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The left's support for tyranny - Irish support for tyranny

  

Irish support for tyranny

Higgins' condolences for Castro follow in a long tradition of Irish support for tyranny.

Mark Humphrys

The Sunday Times (Irish edition), 19 Mar 2017.

This is a much longer version of the printed article, with extra material.



President Michael D. Higgins issues condolences on the death of Fidel Castro in 2016.
(Image not used in Sunday Times.)


  
Last year, President Michael D. Higgins shocked many when he expressed condolences to Cuba on the death of the dictator Fidel Castro, who crushed Cuban freedom for 50 years. Higgins said that: "Castro will be remembered as a giant among global leaders whose view was not only one of freedom for his people but for all of the oppressed and excluded peoples on the planet."

Last month, the President visited Cuba in person, and few noticed that in opening remarks in Spanish in his speech he again expressed condolences: "Let me begin by expressing my deepest condolences to President Castro, his family, and the people of Cuba, on the death of Comandante Fidel Castro." His speech then praised the Cuban dictatorship's achievements and approvingly quoted Castro.

Higgins' condolences strongly bring to mind the episode in 1945 when both the Taoiseach Eamon de Valera and the President Douglas Hyde offered condolences to Germany on the death of Adolf Hitler. In some ways Higgins was worse. At least Dev just offered condolences and did not wax lyrical about Hitler supporting freedom for oppressed peoples.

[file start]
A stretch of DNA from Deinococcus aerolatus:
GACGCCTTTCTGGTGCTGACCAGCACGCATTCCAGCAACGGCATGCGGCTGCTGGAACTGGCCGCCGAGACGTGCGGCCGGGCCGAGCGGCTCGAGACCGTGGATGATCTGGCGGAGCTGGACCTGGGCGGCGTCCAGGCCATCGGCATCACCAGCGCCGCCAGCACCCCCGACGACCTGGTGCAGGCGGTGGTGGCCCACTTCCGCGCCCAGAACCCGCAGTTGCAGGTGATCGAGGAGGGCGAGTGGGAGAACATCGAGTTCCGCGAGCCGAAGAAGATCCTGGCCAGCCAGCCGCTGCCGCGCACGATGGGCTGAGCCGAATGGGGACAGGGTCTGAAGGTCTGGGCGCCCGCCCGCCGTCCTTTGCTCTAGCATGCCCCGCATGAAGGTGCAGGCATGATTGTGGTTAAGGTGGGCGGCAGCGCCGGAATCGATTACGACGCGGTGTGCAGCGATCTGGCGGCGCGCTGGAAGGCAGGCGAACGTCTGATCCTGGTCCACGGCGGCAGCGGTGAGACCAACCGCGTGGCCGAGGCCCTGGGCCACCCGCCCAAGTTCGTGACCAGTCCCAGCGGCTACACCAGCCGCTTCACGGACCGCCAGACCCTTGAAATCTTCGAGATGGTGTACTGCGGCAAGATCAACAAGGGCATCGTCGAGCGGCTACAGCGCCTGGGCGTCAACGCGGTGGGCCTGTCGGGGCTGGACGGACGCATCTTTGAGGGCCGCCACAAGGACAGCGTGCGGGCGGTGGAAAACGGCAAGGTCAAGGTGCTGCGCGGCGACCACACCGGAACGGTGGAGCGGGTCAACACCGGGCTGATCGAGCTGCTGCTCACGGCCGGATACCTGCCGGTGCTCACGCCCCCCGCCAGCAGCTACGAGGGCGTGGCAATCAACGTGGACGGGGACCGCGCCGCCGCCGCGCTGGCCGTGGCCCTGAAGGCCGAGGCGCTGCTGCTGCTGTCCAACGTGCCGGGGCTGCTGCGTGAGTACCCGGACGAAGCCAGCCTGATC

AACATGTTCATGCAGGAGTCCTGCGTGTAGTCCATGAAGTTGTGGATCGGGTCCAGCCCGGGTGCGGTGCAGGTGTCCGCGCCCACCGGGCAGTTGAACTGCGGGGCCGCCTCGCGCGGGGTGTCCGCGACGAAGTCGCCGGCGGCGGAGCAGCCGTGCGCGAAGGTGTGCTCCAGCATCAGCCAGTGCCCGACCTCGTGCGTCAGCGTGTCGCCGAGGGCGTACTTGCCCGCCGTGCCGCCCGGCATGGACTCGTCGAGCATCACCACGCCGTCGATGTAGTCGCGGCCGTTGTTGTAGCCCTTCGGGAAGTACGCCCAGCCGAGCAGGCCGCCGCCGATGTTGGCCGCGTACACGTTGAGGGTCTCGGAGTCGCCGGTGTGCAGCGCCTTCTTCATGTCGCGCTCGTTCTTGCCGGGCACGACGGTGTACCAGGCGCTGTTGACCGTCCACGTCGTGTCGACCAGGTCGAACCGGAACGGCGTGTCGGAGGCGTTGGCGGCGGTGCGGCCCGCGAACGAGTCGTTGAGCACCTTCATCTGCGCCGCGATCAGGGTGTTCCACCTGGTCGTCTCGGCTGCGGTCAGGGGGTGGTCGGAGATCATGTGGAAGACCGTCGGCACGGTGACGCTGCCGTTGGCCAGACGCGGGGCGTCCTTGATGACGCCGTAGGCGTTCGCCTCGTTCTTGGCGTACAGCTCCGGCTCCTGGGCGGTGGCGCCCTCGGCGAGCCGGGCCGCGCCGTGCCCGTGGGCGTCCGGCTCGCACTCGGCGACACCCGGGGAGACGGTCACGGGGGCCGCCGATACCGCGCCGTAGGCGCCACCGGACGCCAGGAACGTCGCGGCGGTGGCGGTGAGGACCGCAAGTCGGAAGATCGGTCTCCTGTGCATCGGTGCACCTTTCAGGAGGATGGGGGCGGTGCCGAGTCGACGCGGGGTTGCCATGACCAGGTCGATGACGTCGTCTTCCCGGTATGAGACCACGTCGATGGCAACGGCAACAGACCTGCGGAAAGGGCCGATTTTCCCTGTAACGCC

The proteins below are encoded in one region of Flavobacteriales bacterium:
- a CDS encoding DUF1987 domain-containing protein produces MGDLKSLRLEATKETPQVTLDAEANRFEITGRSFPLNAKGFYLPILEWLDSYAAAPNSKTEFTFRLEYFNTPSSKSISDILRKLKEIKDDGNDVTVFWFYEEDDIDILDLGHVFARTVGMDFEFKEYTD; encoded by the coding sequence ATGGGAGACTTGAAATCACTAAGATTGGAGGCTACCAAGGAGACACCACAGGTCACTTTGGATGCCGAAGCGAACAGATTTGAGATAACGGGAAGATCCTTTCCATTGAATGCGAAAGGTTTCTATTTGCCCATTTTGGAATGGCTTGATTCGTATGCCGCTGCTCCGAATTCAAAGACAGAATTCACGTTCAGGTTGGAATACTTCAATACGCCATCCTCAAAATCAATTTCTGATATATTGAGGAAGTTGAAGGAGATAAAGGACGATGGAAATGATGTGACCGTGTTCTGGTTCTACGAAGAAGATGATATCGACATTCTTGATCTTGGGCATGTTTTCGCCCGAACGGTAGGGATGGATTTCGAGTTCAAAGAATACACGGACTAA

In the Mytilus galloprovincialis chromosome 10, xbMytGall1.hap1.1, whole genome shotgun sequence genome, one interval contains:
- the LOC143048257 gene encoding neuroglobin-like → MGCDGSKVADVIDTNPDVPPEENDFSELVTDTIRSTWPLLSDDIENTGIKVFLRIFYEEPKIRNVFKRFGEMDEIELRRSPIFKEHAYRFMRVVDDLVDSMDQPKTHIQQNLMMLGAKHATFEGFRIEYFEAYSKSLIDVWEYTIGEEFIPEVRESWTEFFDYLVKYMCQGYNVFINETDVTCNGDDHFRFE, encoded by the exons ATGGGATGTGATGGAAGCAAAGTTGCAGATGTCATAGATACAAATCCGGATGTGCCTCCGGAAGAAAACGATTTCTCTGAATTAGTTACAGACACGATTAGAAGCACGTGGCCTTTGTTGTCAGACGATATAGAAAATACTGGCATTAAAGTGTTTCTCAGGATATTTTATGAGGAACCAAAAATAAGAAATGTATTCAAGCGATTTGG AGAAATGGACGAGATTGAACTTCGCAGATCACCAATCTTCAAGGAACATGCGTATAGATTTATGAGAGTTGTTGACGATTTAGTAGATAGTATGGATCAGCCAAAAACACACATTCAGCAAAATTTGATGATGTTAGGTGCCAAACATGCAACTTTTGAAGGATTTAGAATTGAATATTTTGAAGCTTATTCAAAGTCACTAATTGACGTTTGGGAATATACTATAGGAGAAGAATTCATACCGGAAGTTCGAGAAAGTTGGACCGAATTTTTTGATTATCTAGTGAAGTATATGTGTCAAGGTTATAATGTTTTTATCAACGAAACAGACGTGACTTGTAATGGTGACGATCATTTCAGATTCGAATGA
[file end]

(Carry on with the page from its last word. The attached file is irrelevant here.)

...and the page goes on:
It is in fact remarkable how many times Irish intellectuals and public figures have praised foreign tyrants of all sorts. Living in a reasonably free and liberal democracy, with unbroken elections since 1922, Irish thinkers nevertheless often feel the urge to praise foreign strongmen and thugs who despise democracy and individual freedom. Here are some more examples:



There are plenty more such horrors in the future, I am sure. Why exactly free and prosperous Westerners feel the need to praise foreign tyrants under whom they could never live is a mystery. Nor is it unique to Ireland. An extraordinary number of intellectuals and public figures in the UK, France and US have praised foreign fascists, dictators, communists and jihadists over the years. For some intellectuals, tyrants are appealing the further away you are from them.

In Ireland, it is not just a fringe. The very top of the Irish state is implicated in this kind of thinking. The idea that Ireland has an "ethical" foreign policy, where we clearly support democrats abroad, and oppose tyrants and authoritarians, is nonsense. The fact is that President Higgins is following in a long and shameful Irish tradition of support for foreign, faraway tyranny. If it is to ever end, this tradition must be confronted.


Dr. Mark Humphrys is a lecturer at Dublin City University.

  



Images (not used in Sunday Times)

The following images back up my points, but note they were not used in the Sunday Times.
  

   
Charlotte Despard defends the Soviet Union in 1930: "the stories .. that people are persecuted for their religious opinions .. are absolutely false."



The IRA in 1940 says Nazi Germany is working towards "the freedom of civilised nations ... and the reconstruction of a free and progressive Europe".



Michael D. Higgins attends a candlelit vigil in Galway, 2004, mourning the death of the terrorist leader Yasser Arafat.



Hezbollah terrorist flag at anti-Israel march, Dublin, 2008.
David Norris, Eamonn McCann and Michael D. Higgins spoke at this march.



Hamas terrorist flag at anti-Israel march, Dublin, 2010.
Also in this march were Labour LGBT and the National Womens Council of Ireland.
The march was led by Emer Costello, Lord Mayor of Dublin, and Chris Andrews TD.



The President Mary McAleese in 2010 lays a wreath at the tomb of Ataturk, the butcher of Turkey's Christians.
From President's visit to Turkey.


  

  


Tributes at the death of Martin McGuinness

Shortly after this article, on 21 Mar 2017, IRA leader Martin McGuinness died, and Irish public figures came out again, mourning a terrorist leader, as they did with Arafat.

  


I ask the Catholic Archbishop for some moral clarity on the death of a mass killer.
I will not get any.


  

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